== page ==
Evaluation of Christianity

By criterion 1 – “If a worldview asserts an essential proposition X, and X is utterly mysterious or unintelligible and sheds no light on anything (it is a bare assertion), then the assertion of X is a rational strike against that worldview

Christianity asserts that universe and all life forms were created by God and humans were made in the image of God. This assertion explains the source for morality. Considering that morality exists in each of us, a moral God that created humans with similar traits seems to give an adequate reason for why we would have such a thing as morality. Contrasting with the scientific naturalism worldview, morality gives a reason for caring about anyone, otherwise we would all do whatever is best for our own gratification and no one else. Even asserting that God created all that is seen is not something that has evolved from the scientific naturalists view, put in another way, Feldmeier states that “Creation involves a question of the origin of our being—not motivated by intellectual curiosity, but by existential interests.”[7] Indeed, this makes sense when we consider that we were a product of God’s creation.

By criterion 2a – “If a worldview affirms X, Y and Z as essential elements of that worldview, and none of these individual elements contradicts another essential element, the worldview may be true because it is not logically inconsistent.”

In Christianity, the universe exists (X), the universe was given a beginning (Y), and the universe was created by God (Z). These essential elements do not contradict each other. The universe can be created by God, a transcendent being, because we exist and a beginning is not illogical. There is nothing that is contradictory about this. In fact, it is telling about the origin of existence. Hence, this worldview can be true based on these non-contradictory factors, when compared to scientific naturalism, which stumbles explaining the singularity and a beginning without introducing God or some creator – the singularity simply was; this is a failure of logic.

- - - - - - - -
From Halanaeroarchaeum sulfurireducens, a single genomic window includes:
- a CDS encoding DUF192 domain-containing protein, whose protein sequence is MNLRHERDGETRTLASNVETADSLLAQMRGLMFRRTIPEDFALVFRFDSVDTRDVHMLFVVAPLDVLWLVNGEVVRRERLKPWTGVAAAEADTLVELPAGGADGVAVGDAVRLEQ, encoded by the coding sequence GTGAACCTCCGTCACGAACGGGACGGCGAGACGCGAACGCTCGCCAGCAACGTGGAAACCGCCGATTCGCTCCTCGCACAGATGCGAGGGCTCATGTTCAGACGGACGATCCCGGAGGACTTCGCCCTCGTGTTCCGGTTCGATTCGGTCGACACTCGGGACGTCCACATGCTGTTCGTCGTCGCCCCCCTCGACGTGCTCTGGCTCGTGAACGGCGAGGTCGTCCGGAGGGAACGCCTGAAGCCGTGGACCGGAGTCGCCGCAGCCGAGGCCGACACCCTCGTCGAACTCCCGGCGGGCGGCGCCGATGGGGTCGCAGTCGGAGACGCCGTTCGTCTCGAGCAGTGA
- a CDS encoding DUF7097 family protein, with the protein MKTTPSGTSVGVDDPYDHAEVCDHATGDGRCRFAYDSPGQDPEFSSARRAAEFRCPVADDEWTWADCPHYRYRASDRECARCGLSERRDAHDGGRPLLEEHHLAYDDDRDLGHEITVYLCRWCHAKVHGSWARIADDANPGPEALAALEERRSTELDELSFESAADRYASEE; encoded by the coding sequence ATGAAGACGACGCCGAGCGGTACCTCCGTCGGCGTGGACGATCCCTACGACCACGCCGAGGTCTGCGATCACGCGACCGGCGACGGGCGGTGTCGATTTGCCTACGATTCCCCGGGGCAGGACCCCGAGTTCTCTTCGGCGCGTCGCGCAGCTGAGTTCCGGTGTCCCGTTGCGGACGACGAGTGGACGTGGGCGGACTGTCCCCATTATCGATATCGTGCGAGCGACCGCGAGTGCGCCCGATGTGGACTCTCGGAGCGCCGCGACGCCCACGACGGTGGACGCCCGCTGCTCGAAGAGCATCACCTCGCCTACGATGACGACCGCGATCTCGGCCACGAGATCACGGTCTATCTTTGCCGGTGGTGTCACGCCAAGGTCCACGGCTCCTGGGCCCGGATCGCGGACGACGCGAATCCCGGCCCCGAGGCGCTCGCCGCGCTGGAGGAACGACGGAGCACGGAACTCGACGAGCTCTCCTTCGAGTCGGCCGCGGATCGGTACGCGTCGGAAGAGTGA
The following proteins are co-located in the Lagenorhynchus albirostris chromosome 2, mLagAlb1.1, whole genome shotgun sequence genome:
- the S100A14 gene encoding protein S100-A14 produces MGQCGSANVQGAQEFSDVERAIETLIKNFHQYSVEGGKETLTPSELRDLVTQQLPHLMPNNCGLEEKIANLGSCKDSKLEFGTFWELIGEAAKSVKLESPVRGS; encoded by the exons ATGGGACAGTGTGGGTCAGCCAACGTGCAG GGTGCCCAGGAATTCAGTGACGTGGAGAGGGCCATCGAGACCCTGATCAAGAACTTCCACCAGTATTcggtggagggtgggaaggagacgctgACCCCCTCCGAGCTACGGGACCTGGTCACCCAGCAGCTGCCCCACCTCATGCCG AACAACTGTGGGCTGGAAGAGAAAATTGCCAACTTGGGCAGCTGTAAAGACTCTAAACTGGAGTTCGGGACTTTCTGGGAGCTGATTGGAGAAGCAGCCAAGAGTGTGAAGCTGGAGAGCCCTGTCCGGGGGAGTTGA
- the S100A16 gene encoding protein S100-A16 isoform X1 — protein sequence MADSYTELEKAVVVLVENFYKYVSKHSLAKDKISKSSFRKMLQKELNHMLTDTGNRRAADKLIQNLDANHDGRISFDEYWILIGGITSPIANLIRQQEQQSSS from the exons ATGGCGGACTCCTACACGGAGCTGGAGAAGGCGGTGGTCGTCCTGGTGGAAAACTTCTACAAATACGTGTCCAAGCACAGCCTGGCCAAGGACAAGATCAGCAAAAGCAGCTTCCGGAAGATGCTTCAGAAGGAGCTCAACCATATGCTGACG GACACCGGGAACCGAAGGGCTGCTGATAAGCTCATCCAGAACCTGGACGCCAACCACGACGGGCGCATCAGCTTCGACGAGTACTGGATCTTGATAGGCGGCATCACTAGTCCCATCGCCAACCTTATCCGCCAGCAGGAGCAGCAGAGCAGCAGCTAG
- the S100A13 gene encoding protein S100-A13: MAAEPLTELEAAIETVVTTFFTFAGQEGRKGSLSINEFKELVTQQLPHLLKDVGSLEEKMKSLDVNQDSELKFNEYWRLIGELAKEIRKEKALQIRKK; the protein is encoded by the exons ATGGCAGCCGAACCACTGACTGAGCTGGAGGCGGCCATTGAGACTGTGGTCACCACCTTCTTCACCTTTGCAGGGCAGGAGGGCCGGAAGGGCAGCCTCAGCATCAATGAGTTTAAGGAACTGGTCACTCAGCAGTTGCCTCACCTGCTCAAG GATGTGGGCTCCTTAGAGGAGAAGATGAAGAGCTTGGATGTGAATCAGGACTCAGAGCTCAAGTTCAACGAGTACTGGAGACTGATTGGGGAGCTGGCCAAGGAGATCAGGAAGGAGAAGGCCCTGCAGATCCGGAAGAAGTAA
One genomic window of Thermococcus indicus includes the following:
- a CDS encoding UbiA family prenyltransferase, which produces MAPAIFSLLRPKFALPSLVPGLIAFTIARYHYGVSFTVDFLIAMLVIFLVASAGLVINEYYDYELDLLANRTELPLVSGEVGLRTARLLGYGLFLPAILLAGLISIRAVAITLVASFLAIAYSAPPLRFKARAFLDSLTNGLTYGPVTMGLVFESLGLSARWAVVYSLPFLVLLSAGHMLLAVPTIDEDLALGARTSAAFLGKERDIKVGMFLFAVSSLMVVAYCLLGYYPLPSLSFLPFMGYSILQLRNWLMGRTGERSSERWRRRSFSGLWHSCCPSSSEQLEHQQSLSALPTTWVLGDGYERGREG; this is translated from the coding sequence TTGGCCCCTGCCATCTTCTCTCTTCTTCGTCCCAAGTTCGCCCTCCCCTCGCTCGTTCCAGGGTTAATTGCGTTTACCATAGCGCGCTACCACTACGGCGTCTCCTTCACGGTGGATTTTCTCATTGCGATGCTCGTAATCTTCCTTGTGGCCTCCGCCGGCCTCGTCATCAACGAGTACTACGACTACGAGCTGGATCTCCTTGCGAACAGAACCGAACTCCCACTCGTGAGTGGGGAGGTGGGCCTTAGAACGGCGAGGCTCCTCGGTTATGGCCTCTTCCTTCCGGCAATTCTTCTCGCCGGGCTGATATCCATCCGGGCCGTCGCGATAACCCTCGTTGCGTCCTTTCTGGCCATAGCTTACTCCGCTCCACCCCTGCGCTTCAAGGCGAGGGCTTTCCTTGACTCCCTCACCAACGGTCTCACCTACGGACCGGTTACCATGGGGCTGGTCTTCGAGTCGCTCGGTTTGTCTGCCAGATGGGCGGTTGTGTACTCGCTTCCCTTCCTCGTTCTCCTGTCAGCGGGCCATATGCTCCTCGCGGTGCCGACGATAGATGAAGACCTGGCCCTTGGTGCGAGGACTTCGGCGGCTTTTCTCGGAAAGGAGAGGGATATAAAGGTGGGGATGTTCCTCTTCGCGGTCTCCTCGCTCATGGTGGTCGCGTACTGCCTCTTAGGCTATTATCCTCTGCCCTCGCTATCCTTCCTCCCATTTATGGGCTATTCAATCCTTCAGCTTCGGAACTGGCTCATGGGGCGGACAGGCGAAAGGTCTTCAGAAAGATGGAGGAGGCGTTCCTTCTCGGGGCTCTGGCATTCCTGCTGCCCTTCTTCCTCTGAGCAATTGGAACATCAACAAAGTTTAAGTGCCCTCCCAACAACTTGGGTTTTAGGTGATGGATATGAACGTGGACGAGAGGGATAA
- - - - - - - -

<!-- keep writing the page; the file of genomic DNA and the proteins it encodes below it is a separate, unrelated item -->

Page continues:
By criterion 3 – “If a worldview’s essential propositions are coherent (meaningfully interconnected conceptually), it is more likely to be true than if its essential propositions are not related in this way.”

The Christian worldview explains the origin of life, the fall of mankind, the need of a savior, the death and resurrection of a savior, and the redemption that is given to those who believe. This worldview gives a very complete story starting in Genesis and ending in Revelation for the plan of mankind. The premise is that after God created Adam and Eve, they disobeyed God, which brought evil into their view and brought death upon them. God made covenants with humans in order to give them a law to follow, a savior was foretold in the Old Testament, the savior in Jesus Christ was born and eventually died for our sins, setting the foundation for the rise of Christianity through His crucifixion for our sins, and the Holy Ghost as the helper that was sent to aid believers in the walk of faith. Jesus says he will return for His believers and will judge those who do / did not believe. The basic propositions of the Bible give a coherent account of history and through the future, when Christ returns. This differs from naturalism in that there is coherent purpose, although the coherency alone does not prove the Bible is true in its assertions.

By criterion 4 – “The greater the extent to which a worldview’s essential factual claims can be established in various empirical, scientific and historical ways, the greater is the likelihood that this worldview is true.”

There has been found nearly 50 people of the Bible that are now proven to have existed. Biblical archaeology has un-earthed key things such as verifying the Jericho walls indeed fell as told in the Old Testament, evidence for Joseph in Egypt (Old Testament), 24,000+ manuscripts of the New Testament alone, and utilizing arguments such as the minimal facts argument, give high probability that not only did Jesus exist, he died on the cross, was buried in a tomb, the tomb was found empty, and there were hundreds of witnesses that saw His resurrected self. These are all things that can attest to the historicity of the Bible and truth in the Biblical accounts. If acceptable truth can be established in the Bible, then we can take the Bible as truth without any presuppositions.